• The dollar fell versus most major currencies on Thursday as US stocks rallied for a third day. The S&P 500- stock index was up 11% the past three days, reducing the greenback's safe haven appeal. US retail sales declined less than forecast, indicating the biggest part of the economy may be stabilizing. Our Globicus LEI indicates stocks have made a bottom and a US economic recovery will possibly occur in the third quarter (as illustrated in Monday's and Tuesday's reports). The USD/JPY rose modestly in volatile trading as US stocks rallied from 12-year lows. Sterling rose modestly. The Canadian and Australian dollars advanced as risk appetite increased and commodity prices rose. The aussie tentatively broke its resistance from the 6-month downtrend. The Swiss franc plunged against all major currencies after the Swiss National Bank began buying foreign currencies.

  • The EUR/USD rose on the recent improvement in risk appetite. The pair has made a double bottom, in the 1.24-1.25 area, indicating further gains. Furthermore, the pair has broken the resistance from the recent downtrend supported by the stock-market rally. The next important resistance is in the 1.30-area. If this is broken, the EUR/USD may test resistance in the 1.35-area.


Financial and Economic News and Comments

US & Canada

  • US retail sales declined a less-than-expected 0.1% m/m in February after rising an upwardly revised 1.8% m/m in January, data from the Commerce Department showed. Retail sales excluding autos unexpectedly increased 0.7% m/m, following January's upwardly revised 1.6% m/m gain. Retail sales fell 12.3% y/y and fell 8.7% y/y excluding autos. Overall, the February figures indicate some stabilization in the retail sector and consumer resilience to the recession.


  • US initial jobless claims rose more than expected to 654,000 in the week ending March 7, from the previous week's upwardly revised 645,000, according to the Labor Department. Continuing claims rose 193,000 to a record 5.317 million in the week ending February 28, from the prior week's upwardly revised 5.124 million.

  • US business inventories declined 1.1% m/m in January, as our forecast, to a seasonally adjusted $1.440 trillion, following December's downwardly revised 1.6% m/m fall, data from the Commerce Department showed. Business sales declined 1.0% m/m to $1.004 trillion, following December's downwardly revised 3.4% m/m decrease. The inventory-to-sales ratio held steady at 1.43, indicating businesses did not let inventories get out of hand amid the recession. Inventories decreased 1.5% y/y since January 2008, while sales dropped 14.0% y/y.


  • Eurozone producer prices fell a more-than-expected 0.8% m/m in January after a downwardly revised 1.5% m/m decline in December, according to Eurostat. Producer-price inflation unexpected fell 0.5% y/y, its first year-on-year decline since 2004, following December's downwardly revised 1.2% y/y increase. Decelerating eurozone PPI gives the European Central Bank a reason for further interest-rate cuts to combat the eurozone recession.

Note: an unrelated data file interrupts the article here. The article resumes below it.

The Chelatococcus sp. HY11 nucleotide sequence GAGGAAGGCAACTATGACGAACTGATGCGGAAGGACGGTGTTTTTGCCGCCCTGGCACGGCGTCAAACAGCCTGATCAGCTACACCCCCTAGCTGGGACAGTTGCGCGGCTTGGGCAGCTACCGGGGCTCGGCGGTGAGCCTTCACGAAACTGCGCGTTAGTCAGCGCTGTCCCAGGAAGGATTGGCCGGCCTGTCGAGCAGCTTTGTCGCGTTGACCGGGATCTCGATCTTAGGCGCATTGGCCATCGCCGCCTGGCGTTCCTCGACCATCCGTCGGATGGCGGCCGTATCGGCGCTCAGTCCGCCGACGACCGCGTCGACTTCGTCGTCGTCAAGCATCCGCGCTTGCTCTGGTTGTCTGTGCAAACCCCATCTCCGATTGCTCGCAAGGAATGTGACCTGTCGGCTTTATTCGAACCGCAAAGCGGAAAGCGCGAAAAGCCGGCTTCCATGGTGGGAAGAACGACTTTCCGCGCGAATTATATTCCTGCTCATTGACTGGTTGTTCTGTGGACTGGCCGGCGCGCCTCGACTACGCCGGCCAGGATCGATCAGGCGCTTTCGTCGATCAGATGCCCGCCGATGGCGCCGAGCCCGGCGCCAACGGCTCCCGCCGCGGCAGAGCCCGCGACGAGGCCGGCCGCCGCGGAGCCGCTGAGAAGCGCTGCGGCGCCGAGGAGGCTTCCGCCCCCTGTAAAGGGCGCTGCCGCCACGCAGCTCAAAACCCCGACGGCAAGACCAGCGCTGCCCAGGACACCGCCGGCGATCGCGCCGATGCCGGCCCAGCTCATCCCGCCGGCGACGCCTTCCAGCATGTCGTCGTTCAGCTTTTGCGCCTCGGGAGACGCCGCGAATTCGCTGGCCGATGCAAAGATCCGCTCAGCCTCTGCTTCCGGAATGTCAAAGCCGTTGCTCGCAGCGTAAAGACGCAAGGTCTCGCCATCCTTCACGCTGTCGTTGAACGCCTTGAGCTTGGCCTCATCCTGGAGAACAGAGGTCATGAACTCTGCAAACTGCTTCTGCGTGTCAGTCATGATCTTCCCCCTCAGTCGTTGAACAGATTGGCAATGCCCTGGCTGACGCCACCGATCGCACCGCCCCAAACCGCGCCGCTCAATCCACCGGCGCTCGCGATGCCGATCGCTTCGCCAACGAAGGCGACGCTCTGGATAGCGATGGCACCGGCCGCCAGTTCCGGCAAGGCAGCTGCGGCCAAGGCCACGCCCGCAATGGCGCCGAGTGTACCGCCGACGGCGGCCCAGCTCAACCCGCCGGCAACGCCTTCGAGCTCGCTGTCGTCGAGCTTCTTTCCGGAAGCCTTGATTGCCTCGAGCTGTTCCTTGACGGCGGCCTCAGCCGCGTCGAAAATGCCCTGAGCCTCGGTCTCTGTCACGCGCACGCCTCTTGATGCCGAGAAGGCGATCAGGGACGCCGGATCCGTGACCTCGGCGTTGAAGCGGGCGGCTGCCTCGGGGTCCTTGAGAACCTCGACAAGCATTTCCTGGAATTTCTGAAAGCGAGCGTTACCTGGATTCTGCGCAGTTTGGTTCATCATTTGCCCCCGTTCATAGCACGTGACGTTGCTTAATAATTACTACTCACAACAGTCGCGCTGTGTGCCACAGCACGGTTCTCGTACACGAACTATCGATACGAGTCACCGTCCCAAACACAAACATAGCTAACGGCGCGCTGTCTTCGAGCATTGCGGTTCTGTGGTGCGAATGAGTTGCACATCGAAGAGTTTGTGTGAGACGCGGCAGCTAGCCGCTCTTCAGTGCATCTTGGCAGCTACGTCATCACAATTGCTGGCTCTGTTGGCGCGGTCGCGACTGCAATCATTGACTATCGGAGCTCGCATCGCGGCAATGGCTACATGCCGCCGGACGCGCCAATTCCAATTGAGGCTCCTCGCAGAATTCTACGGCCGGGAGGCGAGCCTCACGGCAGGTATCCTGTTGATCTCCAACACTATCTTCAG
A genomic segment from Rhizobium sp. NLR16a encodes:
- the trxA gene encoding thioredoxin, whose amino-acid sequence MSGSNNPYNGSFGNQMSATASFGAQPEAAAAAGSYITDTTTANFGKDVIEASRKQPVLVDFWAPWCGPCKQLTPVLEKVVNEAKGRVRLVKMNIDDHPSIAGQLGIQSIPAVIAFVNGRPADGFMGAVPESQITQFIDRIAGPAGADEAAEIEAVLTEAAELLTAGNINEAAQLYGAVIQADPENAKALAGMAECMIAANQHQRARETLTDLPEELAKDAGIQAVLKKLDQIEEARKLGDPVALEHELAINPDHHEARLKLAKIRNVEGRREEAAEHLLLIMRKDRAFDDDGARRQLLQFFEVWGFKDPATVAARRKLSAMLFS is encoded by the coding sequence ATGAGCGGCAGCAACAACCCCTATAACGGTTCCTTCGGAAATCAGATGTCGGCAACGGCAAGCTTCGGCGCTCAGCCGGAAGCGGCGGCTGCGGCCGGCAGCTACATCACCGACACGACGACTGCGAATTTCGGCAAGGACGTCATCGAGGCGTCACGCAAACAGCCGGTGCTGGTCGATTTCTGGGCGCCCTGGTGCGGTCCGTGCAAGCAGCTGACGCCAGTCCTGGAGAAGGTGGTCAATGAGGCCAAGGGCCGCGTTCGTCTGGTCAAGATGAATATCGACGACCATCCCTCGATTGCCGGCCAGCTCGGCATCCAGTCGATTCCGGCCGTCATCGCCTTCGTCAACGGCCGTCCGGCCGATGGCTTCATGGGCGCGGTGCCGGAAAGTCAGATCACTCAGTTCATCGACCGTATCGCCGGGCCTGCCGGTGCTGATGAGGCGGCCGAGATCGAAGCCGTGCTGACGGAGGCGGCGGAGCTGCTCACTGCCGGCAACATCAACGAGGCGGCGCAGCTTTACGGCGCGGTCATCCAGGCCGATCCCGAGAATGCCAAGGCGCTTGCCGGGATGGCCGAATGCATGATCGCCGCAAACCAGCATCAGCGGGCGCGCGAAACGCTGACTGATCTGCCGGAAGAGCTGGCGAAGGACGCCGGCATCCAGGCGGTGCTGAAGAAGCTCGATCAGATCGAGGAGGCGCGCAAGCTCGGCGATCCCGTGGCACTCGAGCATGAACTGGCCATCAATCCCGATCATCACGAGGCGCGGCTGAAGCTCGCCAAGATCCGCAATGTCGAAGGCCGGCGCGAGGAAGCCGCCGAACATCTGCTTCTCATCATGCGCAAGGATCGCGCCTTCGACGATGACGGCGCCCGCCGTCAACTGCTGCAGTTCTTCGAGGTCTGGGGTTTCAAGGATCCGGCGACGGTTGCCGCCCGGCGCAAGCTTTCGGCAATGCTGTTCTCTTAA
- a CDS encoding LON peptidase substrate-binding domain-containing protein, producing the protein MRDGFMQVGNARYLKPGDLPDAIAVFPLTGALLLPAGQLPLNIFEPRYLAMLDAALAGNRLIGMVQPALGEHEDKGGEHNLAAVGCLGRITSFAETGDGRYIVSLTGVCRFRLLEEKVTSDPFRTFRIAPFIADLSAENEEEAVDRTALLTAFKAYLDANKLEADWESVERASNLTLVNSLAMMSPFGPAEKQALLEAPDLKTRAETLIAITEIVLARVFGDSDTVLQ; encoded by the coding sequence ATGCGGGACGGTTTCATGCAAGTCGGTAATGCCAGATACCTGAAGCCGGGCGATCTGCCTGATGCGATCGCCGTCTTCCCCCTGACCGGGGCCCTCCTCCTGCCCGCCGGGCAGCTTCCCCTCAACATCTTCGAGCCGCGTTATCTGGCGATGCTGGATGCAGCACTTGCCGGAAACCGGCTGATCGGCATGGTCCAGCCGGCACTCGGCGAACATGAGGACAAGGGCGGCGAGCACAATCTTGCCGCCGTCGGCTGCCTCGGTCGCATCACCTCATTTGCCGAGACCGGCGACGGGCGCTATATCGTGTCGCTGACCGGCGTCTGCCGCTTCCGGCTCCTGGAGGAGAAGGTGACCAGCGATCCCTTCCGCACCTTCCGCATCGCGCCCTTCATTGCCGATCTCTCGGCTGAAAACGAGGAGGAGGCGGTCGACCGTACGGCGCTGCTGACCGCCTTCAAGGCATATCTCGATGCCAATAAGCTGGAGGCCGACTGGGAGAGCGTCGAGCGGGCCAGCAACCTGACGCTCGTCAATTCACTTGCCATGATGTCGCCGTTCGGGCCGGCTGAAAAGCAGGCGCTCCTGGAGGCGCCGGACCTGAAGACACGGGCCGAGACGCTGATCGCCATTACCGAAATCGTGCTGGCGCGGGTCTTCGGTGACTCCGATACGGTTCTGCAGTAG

• Germany's industrial production in January fell a more-than-expected 7.5% m/m, the most on record, after December's upwardly revised 3.9% m/m decline, data from the Federal Ministry for Economics and Technology showed. Industrial production dropped a severe 19.3% y/y, deepening December's 11.3% y/y decline. The IP decline points to a severe Q1 2009 GDP contraction.


  • The Swiss central bank cut its interest rate 25 basis points to 0.25%, as forecast, saying it would buy corporate bonds and foreign currencies, in its first intervention in foreign exchange markets since 1992, to stem the Swiss franc's appreciation amid a deepening recession and looming deflation. The SNB said the Swiss economy is facing its biggest slump since at least 1975, expecting consumer prices to stagnate over the next three years.


  • Japan's GDP shrank 3.2% q/q in Q4 2008, according to final Q4 GDP data from the Cabinet Office, compared with the initial estimate of a 3.3% q/q decline. The GDP contracted an annualized 12.1% in Q4, the fastest pace since 1974, less than the 12.7% previously reported.

  • Australia's unemployment rate rose more than expected to a 4-year high of 5.2% in February from 4.8% in January, and employment rose 1,800 on extra part-time positions after increasing a downwardly revised 300, data from the Australian Bureau of Statistics showed. Full-time employment dropped 53,800 in February, the largest decline since November 1991, while part-time employment increased 55,600. The participation rate increased to 65.5% in February from 65.3% in January. Overall, the figures add to the evidence that the Australian economy is in a recession.

  • The Bank of Korea left its key interest rate unchanged at a record-low 2.00%, pausing South Korea's most aggressive policy easing in a decade. The BOK said the economy is likely to remain in a recession amid “persistent weakness” in local and overseas demand. “We have lowered the benchmark interest rate at a rapid pace in a short period,” BOK Governor Lee Seong Tae said. “We'll be monitoring the effects of the previous steps.”